Regardless of where women purchased clothing or if they handmade them at home, knowing what designs and color were most flattering to her figure was the job of every woman. Magazines and etiquette books gave ample opinions on how a woman should dress for her body type.
I would like to preface this advice but saying our tastes have changed. Advice in 1900 were for the stout woman to be covered up with muted color, loose draping, minimal decorations, flowing fabrics, and classic designs. The modern curvy woman prefers fitted garments, bolder colors, shorter hems, and many fun accessories. By all means, dress how you feel best in Edwardian fashion and leave 100% historical accuracy to the past. That’s my 2 cents.
For the stout figure, the first step was to conform the torso into a flat front, curvy hip, and uplifting bust (or reduced bust if too endowed). The typical overbust corset with hourglass shape was sufficient for most curvy women. The underbust corselet with brace (bra type) was another, less common option for the bust-heavy woman.
Dress Bodice and Blouses
“V-shaped effects and long-pointed basques are as becoming to those burdened with flesh as they are unbecoming to tall, thin women.”
“Long, graceful folds and draperies are admirable for the stout sisterhood, who should avoid short sacques and tight-fitting garments that give the on-looker an uncomfortable impression; there is too much in a small space. Very light colors and thin textures that billow and float should be eschewed by the large, fleshy woman who wishes to give the impression that she possesses the lines of a finely modelled statue.”
“She should avoid puffs and any suggestion of the pulpy and clumsy, and be careful not to sub-divide the body of her dress by plaits or braids laid on horizontally across or above the bust, or below the hips. Horizontal lines invariably decrease the height; for that reason stout women should not wear dresses cut square in the neck, but should adhere to the graceful V-or heart-shaped cut which has a tendency to give length.”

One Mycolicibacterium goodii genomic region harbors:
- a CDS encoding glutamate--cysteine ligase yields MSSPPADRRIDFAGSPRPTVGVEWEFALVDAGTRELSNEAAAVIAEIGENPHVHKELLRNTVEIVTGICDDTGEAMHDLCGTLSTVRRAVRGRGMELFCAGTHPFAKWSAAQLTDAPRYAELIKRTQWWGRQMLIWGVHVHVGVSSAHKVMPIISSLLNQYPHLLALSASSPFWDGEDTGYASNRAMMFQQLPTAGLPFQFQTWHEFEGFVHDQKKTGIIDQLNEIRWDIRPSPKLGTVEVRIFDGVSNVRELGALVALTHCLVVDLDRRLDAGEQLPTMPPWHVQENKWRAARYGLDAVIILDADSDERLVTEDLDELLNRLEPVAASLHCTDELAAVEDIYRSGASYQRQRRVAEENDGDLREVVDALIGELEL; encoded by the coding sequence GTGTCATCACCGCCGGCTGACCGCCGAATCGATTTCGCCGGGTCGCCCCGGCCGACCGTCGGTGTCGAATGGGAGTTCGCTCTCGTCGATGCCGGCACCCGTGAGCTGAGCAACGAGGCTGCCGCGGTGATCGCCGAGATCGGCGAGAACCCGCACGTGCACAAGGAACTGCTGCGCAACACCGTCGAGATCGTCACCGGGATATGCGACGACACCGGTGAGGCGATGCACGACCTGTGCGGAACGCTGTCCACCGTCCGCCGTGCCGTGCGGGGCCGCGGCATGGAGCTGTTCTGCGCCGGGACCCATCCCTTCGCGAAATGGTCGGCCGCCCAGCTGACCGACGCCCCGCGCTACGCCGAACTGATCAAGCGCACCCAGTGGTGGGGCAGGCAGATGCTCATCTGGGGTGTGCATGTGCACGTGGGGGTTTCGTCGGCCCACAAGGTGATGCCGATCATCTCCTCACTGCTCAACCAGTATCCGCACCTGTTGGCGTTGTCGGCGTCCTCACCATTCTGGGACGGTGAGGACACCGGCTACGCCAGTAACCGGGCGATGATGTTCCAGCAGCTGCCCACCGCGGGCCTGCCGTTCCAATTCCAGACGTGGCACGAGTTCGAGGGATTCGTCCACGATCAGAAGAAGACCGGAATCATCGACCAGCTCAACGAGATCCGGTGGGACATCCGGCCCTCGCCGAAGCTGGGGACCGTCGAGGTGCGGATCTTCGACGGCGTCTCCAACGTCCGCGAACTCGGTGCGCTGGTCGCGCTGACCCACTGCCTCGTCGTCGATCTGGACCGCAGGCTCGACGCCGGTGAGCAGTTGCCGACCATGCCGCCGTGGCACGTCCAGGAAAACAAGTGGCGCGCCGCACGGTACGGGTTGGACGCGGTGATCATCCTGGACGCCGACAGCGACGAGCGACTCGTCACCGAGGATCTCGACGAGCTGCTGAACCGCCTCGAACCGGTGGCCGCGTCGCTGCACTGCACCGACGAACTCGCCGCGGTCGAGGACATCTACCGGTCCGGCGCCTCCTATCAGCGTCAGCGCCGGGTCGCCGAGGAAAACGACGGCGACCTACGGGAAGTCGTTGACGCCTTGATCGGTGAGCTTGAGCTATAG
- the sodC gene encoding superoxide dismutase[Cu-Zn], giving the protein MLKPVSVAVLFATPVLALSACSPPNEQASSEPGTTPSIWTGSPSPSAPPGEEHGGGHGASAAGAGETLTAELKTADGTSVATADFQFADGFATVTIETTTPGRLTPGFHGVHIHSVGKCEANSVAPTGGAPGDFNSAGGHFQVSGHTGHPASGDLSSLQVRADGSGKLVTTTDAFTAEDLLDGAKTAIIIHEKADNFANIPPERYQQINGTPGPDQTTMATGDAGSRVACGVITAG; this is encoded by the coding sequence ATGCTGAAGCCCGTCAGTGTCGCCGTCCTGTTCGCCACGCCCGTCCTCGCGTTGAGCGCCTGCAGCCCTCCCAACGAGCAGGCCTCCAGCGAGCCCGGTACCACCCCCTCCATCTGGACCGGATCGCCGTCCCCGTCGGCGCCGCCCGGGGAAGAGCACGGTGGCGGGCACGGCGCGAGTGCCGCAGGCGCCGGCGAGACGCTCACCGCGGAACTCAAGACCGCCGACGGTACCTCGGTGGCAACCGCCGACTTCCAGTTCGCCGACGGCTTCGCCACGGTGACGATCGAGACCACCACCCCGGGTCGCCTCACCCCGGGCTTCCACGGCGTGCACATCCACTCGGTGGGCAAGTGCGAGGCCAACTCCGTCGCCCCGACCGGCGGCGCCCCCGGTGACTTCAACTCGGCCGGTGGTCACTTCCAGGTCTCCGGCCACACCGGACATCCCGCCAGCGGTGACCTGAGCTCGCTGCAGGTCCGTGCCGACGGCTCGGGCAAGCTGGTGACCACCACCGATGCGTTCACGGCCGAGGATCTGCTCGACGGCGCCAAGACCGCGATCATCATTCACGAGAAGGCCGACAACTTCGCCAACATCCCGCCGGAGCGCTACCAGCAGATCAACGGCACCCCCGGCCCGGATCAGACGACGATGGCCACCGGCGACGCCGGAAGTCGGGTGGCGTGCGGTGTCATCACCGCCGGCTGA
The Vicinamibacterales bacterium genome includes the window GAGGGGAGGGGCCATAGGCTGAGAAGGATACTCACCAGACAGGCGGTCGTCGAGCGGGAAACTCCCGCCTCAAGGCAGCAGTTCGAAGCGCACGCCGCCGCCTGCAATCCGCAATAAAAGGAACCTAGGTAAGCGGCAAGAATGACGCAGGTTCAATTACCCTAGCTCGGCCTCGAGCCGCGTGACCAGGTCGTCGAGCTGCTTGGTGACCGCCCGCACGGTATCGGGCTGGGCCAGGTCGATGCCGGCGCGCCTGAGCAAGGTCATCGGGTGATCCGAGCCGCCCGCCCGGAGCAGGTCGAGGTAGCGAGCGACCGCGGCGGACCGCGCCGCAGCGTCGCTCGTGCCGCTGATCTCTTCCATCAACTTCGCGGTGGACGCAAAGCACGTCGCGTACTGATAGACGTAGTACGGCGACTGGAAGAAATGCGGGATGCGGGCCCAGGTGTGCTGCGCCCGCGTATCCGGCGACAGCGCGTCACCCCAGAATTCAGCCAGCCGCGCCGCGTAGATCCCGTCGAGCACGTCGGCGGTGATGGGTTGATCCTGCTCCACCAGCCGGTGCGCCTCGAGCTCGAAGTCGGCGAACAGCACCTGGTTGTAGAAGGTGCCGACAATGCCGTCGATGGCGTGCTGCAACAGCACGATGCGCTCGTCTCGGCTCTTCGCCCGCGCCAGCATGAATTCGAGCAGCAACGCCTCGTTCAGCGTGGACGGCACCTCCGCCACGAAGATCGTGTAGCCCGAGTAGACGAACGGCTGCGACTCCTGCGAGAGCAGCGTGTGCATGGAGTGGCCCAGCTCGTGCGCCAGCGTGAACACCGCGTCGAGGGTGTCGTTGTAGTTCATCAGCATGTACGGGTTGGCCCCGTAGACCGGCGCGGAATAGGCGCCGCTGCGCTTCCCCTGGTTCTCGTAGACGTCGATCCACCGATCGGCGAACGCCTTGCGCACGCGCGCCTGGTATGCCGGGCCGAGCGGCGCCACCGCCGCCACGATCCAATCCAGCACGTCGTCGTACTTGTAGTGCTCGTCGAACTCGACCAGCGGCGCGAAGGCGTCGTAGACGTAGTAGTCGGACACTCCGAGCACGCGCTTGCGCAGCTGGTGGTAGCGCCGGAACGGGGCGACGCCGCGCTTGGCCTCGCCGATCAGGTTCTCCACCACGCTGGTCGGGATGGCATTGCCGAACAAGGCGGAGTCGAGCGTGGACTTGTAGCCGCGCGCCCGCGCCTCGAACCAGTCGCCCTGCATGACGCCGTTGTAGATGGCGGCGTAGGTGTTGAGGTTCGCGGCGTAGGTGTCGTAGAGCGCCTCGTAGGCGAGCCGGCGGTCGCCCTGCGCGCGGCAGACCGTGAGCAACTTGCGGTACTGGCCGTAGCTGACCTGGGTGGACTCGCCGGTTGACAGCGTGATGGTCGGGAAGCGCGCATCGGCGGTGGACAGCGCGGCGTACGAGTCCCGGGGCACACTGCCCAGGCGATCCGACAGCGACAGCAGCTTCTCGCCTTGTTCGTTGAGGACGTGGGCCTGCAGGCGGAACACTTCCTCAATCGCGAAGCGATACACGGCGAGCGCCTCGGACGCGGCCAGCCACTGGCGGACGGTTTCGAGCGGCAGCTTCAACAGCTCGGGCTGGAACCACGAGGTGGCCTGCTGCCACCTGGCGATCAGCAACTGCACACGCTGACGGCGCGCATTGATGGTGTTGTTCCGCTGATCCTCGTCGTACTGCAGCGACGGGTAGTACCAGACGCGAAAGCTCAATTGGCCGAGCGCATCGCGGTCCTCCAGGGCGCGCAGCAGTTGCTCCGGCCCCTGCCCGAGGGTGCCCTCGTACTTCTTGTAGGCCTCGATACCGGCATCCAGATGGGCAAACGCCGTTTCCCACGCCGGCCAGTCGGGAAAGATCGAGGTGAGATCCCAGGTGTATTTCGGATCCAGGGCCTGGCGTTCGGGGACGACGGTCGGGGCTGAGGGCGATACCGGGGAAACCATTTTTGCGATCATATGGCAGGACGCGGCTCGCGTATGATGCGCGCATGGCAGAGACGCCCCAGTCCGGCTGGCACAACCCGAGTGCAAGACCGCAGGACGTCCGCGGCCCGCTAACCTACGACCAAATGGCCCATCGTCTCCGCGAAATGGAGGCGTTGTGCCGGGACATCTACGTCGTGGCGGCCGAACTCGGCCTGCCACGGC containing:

“The V-shaped cut is most becoming to the short-necked woman, whose aim should be to increase the length of her throat.”
Dresses and Skirts
“The rotund woman with a short waist, sketched in No. 54, may improve her figure, as shown in No. 55, by choosing belts and collars the exact shade of her shirt-waists in summer, and by not cutting off her height by any sort of outside belt on winter gowns.”
The white blouse, colored belt, and pattern skirt divides the figure. It is best to keep a blouse under a cropped jacket with matching belt and skirt.
“Although stripes increase the effect of height, they also add to that of breadth. A plain cloth basque and skirt of striped material make a happy compromise and can be worn with becoming effect by a stout woman.”
Quotations from What Dress Makes of Us by Dorothy Quigley, 1897
Colors and Patterns
Most department stores and mail order catalogs sold Extra Size clothing in black, grey, brown, and navy blue. Narrow vertical stripes and small polka dots on house dresses were the only patterns. The idea was that dark colors were the most concealing.
Better plus size designers and fashion commentators suggested a muted palette that included deep burgundy or wine, olive green, mahogany, shades of brown, and royal blue.
“White, or very light colors, should never be worn by the stout; they greatly increase the apparent size. Large plaids should also be eschewed. Small checks and plaids may sometimes be becoming.”
“A very stout woman should never wear double skirts or tunics or dresses with large sprawling patterns.”
Plus Size Edwardian Clothing Today